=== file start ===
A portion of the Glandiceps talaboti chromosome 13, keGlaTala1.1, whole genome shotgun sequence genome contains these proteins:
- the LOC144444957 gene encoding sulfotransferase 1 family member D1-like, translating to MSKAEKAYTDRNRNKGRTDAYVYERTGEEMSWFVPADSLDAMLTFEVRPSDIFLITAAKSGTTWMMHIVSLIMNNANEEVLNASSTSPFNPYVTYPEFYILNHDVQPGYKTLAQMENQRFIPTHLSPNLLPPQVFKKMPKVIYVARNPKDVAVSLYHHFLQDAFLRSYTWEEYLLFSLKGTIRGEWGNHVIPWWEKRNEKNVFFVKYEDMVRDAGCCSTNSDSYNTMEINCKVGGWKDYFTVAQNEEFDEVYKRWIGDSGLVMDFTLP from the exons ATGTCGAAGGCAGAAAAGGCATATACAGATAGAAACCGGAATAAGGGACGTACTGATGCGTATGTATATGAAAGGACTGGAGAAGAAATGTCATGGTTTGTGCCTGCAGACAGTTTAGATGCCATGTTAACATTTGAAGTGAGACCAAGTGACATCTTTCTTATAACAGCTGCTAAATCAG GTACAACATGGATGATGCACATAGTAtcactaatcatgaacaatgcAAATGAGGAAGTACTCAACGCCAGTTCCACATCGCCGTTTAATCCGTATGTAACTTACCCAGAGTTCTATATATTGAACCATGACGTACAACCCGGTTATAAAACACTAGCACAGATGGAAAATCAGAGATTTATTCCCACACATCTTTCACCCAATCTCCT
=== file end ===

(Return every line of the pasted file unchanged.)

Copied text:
A portion of the Glandiceps talaboti chromosome 13, keGlaTala1.1, whole genome shotgun sequence genome contains these proteins:
- the LOC144444957 gene encoding sulfotransferase 1 family member D1-like, translating to MSKAEKAYTDRNRNKGRTDAYVYERTGEEMSWFVPADSLDAMLTFEVRPSDIFLITAAKSGTTWMMHIVSLIMNNANEEVLNASSTSPFNPYVTYPEFYILNHDVQPGYKTLAQMENQRFIPTHLSPNLLPPQVFKKMPKVIYVARNPKDVAVSLYHHFLQDAFLRSYTWEEYLLFSLKGTIRGEWGNHVIPWWEKRNEKNVFFVKYEDMVRDAGCCSTNSDSYNTMEINCKVGGWKDYFTVAQNEEFDEVYKRWIGDSGLVMDFTLP from the exons ATGTCGAAGGCAGAAAAGGCATATACAGATAGAAACCGGAATAAGGGACGTACTGATGCGTATGTATATGAAAGGACTGGAGAAGAAATGTCATGGTTTGTGCCTGCAGACAGTTTAGATGCCATGTTAACATTTGAAGTGAGACCAAGTGACATCTTTCTTATAACAGCTGCTAAATCAG GTACAACATGGATGATGCACATAGTAtcactaatcatgaacaatgcAAATGAGGAAGTACTCAACGCCAGTTCCACATCGCCGTTTAATCCGTATGTAACTTACCCAGAGTTCTATATATTGAACCATGACGTACAACCCGGTTATAAAACACTAGCACAGATGGAAAATCAGAGATTTATTCCCACACATCTTTCACCCAATCTCCT